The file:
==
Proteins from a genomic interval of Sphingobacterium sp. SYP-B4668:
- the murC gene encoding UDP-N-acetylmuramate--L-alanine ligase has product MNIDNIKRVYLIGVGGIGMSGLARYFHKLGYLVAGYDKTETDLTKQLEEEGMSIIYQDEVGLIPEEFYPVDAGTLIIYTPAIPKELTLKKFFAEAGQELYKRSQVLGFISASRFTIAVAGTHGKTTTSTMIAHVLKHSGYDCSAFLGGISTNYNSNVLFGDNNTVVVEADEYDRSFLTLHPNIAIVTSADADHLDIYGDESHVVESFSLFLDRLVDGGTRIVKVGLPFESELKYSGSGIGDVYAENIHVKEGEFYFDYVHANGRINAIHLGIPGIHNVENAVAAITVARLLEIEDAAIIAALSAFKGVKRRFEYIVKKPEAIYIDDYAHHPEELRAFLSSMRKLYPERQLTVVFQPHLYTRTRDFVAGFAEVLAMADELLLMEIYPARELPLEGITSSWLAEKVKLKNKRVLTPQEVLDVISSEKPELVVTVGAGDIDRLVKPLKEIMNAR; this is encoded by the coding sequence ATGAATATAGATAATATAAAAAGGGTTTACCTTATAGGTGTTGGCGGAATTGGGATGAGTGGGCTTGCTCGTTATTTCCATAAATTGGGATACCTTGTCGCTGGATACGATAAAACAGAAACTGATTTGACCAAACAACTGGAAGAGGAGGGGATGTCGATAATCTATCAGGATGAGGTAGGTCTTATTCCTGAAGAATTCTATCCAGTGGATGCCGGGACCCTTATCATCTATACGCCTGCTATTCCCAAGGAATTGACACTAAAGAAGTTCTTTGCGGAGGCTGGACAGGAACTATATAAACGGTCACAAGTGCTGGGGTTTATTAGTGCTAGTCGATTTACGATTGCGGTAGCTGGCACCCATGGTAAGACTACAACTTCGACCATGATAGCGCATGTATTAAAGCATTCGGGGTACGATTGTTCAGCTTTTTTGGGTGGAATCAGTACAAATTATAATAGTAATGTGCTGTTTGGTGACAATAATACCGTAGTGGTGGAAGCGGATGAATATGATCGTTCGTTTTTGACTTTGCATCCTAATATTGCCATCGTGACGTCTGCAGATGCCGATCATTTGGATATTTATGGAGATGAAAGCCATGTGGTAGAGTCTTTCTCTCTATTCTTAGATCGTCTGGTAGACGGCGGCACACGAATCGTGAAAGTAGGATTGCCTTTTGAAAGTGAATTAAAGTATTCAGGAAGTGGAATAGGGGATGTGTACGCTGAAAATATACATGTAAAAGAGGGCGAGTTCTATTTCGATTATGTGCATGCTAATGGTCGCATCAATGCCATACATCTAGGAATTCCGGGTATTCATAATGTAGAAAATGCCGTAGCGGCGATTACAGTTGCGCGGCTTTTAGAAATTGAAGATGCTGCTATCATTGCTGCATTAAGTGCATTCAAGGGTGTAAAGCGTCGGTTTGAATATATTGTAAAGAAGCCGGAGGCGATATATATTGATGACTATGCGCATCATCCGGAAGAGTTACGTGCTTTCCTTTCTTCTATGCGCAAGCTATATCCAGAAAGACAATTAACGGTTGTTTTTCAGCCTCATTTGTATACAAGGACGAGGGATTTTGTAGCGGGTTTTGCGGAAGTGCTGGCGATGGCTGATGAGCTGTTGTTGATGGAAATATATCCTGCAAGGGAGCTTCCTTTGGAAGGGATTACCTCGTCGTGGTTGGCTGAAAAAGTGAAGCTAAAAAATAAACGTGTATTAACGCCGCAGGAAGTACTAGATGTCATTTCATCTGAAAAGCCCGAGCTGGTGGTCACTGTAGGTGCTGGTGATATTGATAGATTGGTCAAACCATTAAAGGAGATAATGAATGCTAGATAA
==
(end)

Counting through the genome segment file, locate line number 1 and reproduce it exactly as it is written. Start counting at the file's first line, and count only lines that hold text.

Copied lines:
Proteins from a genomic interval of Sphingobacterium sp. SYP-B4668: